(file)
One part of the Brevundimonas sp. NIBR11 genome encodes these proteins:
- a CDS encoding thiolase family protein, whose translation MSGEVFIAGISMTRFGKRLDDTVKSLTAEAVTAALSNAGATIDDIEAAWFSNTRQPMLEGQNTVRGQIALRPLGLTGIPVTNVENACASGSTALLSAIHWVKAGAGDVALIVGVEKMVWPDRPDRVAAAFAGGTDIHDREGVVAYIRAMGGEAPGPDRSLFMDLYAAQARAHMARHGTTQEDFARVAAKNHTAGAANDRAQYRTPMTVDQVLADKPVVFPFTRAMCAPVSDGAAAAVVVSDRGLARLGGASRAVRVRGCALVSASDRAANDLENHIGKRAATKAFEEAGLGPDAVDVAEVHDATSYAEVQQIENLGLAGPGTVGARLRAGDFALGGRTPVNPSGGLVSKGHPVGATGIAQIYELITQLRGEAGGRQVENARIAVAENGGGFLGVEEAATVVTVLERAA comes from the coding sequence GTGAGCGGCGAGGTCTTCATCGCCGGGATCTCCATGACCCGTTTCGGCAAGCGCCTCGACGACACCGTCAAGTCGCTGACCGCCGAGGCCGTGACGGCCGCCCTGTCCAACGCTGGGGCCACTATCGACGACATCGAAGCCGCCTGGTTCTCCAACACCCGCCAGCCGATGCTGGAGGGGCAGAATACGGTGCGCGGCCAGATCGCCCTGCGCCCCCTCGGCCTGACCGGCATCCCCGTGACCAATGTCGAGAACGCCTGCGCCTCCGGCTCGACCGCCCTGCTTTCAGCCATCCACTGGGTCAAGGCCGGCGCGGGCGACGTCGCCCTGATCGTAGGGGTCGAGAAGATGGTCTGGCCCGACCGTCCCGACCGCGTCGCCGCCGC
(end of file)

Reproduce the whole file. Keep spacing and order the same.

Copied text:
One part of the Brevundimonas sp. NIBR11 genome encodes these proteins:
- a CDS encoding thiolase family protein, whose translation MSGEVFIAGISMTRFGKRLDDTVKSLTAEAVTAALSNAGATIDDIEAAWFSNTRQPMLEGQNTVRGQIALRPLGLTGIPVTNVENACASGSTALLSAIHWVKAGAGDVALIVGVEKMVWPDRPDRVAAAFAGGTDIHDREGVVAYIRAMGGEAPGPDRSLFMDLYAAQARAHMARHGTTQEDFARVAAKNHTAGAANDRAQYRTPMTVDQVLADKPVVFPFTRAMCAPVSDGAAAAVVVSDRGLARLGGASRAVRVRGCALVSASDRAANDLENHIGKRAATKAFEEAGLGPDAVDVAEVHDATSYAEVQQIENLGLAGPGTVGARLRAGDFALGGRTPVNPSGGLVSKGHPVGATGIAQIYELITQLRGEAGGRQVENARIAVAENGGGFLGVEEAATVVTVLERAA comes from the coding sequence GTGAGCGGCGAGGTCTTCATCGCCGGGATCTCCATGACCCGTTTCGGCAAGCGCCTCGACGACACCGTCAAGTCGCTGACCGCCGAGGCCGTGACGGCCGCCCTGTCCAACGCTGGGGCCACTATCGACGACATCGAAGCCGCCTGGTTCTCCAACACCCGCCAGCCGATGCTGGAGGGGCAGAATACGGTGCGCGGCCAGATCGCCCTGCGCCCCCTCGGCCTGACCGGCATCCCCGTGACCAATGTCGAGAACGCCTGCGCCTCCGGCTCGACCGCCCTGCTTTCAGCCATCCACTGGGTCAAGGCCGGCGCGGGCGACGTCGCCCTGATCGTAGGGGTCGAGAAGATGGTCTGGCCCGACCGTCCCGACCGCGTCGCCGCCGC